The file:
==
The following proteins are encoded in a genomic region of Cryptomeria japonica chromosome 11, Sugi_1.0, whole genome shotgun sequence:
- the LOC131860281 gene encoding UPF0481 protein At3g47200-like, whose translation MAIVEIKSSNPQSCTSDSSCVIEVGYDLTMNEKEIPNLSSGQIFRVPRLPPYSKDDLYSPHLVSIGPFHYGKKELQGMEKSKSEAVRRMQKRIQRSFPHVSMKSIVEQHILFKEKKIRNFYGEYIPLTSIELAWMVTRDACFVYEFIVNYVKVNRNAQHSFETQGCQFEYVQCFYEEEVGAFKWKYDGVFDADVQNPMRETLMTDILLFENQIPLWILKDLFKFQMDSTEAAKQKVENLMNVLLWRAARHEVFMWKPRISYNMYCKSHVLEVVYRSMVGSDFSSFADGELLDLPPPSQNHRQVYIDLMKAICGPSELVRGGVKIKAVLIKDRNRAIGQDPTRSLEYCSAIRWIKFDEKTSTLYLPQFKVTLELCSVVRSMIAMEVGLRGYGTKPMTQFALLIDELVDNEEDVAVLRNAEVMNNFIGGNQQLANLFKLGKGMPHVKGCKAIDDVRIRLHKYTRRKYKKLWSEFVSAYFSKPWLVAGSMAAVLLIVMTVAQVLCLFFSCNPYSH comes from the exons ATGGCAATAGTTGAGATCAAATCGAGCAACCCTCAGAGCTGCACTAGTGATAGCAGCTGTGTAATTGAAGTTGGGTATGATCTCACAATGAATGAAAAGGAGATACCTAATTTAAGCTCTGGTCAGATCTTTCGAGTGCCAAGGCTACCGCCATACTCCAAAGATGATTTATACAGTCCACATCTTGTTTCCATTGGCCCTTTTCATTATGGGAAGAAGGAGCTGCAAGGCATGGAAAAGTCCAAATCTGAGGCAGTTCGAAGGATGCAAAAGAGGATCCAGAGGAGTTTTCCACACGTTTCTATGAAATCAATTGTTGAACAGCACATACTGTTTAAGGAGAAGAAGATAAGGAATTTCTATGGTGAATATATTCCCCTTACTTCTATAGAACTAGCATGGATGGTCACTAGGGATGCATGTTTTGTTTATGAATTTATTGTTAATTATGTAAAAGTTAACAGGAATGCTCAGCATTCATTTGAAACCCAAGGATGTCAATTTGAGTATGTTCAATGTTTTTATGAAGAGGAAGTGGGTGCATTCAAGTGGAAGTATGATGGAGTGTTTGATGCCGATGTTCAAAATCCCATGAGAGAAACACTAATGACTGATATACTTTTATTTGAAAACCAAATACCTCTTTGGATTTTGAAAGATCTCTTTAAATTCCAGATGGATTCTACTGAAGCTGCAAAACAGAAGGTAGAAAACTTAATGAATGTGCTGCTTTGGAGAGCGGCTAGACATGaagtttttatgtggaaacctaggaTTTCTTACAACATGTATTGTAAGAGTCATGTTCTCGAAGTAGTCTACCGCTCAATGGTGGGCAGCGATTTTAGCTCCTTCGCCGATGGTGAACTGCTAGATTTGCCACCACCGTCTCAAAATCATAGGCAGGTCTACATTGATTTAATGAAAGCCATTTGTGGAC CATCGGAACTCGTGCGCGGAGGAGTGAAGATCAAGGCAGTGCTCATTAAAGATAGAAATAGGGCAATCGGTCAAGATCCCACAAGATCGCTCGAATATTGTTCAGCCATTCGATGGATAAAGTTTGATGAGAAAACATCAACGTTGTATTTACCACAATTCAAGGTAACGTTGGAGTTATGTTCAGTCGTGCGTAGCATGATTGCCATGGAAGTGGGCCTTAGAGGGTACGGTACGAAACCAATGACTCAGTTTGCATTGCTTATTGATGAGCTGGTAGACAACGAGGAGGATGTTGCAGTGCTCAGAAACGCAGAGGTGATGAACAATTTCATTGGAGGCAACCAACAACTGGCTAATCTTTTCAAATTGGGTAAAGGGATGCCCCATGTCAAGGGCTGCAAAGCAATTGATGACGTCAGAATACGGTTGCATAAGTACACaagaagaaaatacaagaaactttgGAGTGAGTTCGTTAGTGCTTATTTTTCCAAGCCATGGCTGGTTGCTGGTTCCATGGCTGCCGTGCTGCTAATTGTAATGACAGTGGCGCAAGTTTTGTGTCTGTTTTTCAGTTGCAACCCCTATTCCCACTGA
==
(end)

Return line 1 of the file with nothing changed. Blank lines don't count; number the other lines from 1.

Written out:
The following proteins are encoded in a genomic region of Cryptomeria japonica chromosome 11, Sugi_1.0, whole genome shotgun sequence: